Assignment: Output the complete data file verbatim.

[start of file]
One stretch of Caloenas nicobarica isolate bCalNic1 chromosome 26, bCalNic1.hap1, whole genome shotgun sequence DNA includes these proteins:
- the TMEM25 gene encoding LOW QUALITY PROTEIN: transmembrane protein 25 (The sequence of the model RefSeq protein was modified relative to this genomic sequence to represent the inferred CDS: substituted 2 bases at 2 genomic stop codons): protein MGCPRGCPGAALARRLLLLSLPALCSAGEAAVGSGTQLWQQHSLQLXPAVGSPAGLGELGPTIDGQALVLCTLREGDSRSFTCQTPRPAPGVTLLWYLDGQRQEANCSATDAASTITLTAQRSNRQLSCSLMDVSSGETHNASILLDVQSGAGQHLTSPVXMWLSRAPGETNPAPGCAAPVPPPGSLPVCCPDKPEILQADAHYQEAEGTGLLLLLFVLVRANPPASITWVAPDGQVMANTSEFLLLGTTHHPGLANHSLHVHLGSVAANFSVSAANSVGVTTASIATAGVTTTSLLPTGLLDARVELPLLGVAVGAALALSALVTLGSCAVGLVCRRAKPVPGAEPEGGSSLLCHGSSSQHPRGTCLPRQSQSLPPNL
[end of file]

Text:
One stretch of Caloenas nicobarica isolate bCalNic1 chromosome 26, bCalNic1.hap1, whole genome shotgun sequence DNA includes these proteins:
- the TMEM25 gene encoding LOW QUALITY PROTEIN: transmembrane protein 25 (The sequence of the model RefSeq protein was modified relative to this genomic sequence to represent the inferred CDS: substituted 2 bases at 2 genomic stop codons): protein MGCPRGCPGAALARRLLLLSLPALCSAGEAAVGSGTQLWQQHSLQLXPAVGSPAGLGELGPTIDGQALVLCTLREGDSRSFTCQTPRPAPGVTLLWYLDGQRQEANCSATDAASTITLTAQRSNRQLSCSLMDVSSGETHNASILLDVQSGAGQHLTSPVXMWLSRAPGETNPAPGCAAPVPPPGSLPVCCPDKPEILQADAHYQEAEGTGLLLLLFVLVRANPPASITWVAPDGQVMANTSEFLLLGTTHHPGLANHSLHVHLGSVAANFSVSAANSVGVTTASIATAGVTTTSLLPTGLLDARVELPLLGVAVGAALALSALVTLGSCAVGLVCRRAKPVPGAEPEGGSSLLCHGSSSQHPRGTCLPRQSQSLPPNL